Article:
Warning: React attempted to reuse markup in a container but the checksum was invalid. This generally means that you are using server rendering and the markup generated on the server was not what the client was expecting. React injected new markup to compensate which works but you have lost many of the benefits of server rendering. Instead, figure out why the markup being generated is different on the client or server:
(client) CO 0.0.0<!-- react-empty: 6 -
(server) CO 0.0.0<div data-radium="tru

How can I make this work without errors?

cescoferraro commented Jan 29, 2017 edited


For server side rendering the AsyncComponent has a diferrent behaviour on the server than on the client.

On the client, the asyncomponent always return null for the first time, than it finds/loads the component itself on the second time it renders.

But on the server it will only return null on the first request! On the second request the server already know where the code splitted bundle is and immediatly return the component. Making react angry and complaining abour reused markup.

A workaround is quite simple. asyncComponent has to always return null/(whatever you want) at server side. But this is not search engine friendly and I miss the whole point of server render

        let isServer = () => !(typeof window !== "undefined" && window.document);
        render() {
            let spinner = <br/>;
            if (isServer()) {
                return spinner;
            const {Component} = this.state;

            if (Component !== null) {
                console.log("returning actual component ");
                return <Component {...this.props} />;
            return spinner; //with a loading spinner, etc..

Thanks, very helpful :)

mrmckeb commented Mar 7, 2017 edited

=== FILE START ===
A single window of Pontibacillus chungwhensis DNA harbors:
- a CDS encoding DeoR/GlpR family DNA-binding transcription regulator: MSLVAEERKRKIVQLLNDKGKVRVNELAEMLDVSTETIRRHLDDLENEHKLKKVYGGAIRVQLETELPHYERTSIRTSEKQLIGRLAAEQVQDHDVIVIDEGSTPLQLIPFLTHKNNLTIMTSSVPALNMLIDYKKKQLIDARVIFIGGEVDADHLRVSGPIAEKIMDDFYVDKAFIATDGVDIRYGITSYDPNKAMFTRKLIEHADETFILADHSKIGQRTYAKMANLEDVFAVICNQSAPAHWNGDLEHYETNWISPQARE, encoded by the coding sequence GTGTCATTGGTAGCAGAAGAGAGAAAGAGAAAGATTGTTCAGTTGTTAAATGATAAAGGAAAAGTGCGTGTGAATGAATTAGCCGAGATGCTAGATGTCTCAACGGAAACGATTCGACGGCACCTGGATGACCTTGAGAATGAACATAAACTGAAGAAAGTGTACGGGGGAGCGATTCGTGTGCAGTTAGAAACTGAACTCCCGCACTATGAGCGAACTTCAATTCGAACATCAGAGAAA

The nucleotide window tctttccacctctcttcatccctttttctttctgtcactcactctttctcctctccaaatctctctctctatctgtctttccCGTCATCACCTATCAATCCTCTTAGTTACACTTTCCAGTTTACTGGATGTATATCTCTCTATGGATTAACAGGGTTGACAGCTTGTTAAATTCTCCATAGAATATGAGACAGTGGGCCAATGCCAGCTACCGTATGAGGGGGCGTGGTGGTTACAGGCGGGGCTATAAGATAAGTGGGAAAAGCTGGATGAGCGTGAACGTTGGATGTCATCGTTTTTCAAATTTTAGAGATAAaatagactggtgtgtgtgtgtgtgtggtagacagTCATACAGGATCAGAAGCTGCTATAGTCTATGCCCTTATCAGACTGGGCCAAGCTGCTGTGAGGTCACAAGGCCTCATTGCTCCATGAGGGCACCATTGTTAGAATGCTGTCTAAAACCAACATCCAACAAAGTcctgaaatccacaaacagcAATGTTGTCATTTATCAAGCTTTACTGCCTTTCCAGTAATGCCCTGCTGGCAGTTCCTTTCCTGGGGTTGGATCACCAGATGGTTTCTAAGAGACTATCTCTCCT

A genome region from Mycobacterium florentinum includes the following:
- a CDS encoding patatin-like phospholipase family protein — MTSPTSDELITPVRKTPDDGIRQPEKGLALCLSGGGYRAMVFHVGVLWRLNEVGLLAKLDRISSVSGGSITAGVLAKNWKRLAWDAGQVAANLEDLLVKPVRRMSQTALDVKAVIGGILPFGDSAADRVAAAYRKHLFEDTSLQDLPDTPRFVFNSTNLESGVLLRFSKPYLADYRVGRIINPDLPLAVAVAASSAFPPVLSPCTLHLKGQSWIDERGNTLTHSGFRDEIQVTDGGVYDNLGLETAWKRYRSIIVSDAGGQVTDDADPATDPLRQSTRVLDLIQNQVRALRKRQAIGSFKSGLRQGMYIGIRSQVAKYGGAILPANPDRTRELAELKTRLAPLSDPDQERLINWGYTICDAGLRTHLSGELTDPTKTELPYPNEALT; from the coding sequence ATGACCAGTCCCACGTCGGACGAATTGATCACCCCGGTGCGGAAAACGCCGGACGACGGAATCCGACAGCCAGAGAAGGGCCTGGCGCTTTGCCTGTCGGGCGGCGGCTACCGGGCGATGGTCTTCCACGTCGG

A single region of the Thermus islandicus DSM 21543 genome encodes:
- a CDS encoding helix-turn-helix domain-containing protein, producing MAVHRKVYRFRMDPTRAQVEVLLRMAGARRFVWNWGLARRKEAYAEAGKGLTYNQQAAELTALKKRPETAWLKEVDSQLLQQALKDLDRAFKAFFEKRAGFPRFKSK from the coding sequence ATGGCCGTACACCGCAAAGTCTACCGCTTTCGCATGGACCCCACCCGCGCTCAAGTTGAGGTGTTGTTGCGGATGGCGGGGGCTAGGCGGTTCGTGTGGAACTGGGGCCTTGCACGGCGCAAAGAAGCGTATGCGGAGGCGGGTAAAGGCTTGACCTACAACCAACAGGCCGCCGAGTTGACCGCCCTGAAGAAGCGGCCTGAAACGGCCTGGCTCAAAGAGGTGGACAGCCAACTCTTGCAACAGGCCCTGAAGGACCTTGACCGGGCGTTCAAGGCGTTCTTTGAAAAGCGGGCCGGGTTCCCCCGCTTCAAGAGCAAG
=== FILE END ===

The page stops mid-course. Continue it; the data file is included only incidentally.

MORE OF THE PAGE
@acdlite What's the reason that you're checking if (!this.state.Component)on line 9? Wouldn't it always be null on mount, or am I missing something here?

Great work on this BTW, very helpful.

edorivai commented Mar 9, 2017

@mrmckeb The state is initialize with the static value AsyncComponent.Component, which is null initially, but is set to the loaded component on line 11: AsyncComponent.Component = Component. The second time this component is rendered, state.Component will be initialized with the static value, therefore the loading can be skipped.

seefeld commented Mar 11, 2017 edited


@acdlite I get the following error message, any suggest for it?

Warning: setState(...): Can only update a mounting component. This usually means you called setState() outside componentWillMount() on the server. This is a no-op. Please check the code for the AsyncComponent component.

thank you :)

How would you go about tackling nested routes without having System.import for each of them? What if I wanted to group a couple of routes and have the parent load the bundle? Because component={} would require a loaded reference I'm having difficulty getting this to work, and out of the box V4 does not support the asynchronous loading of routes so that I could load them in from the bundle.

Having trouble wrapping my head around this one :) most examples only have basic routes like /about, but what if you wanted /user, and /user/:id, and /user/:id/contact let's say?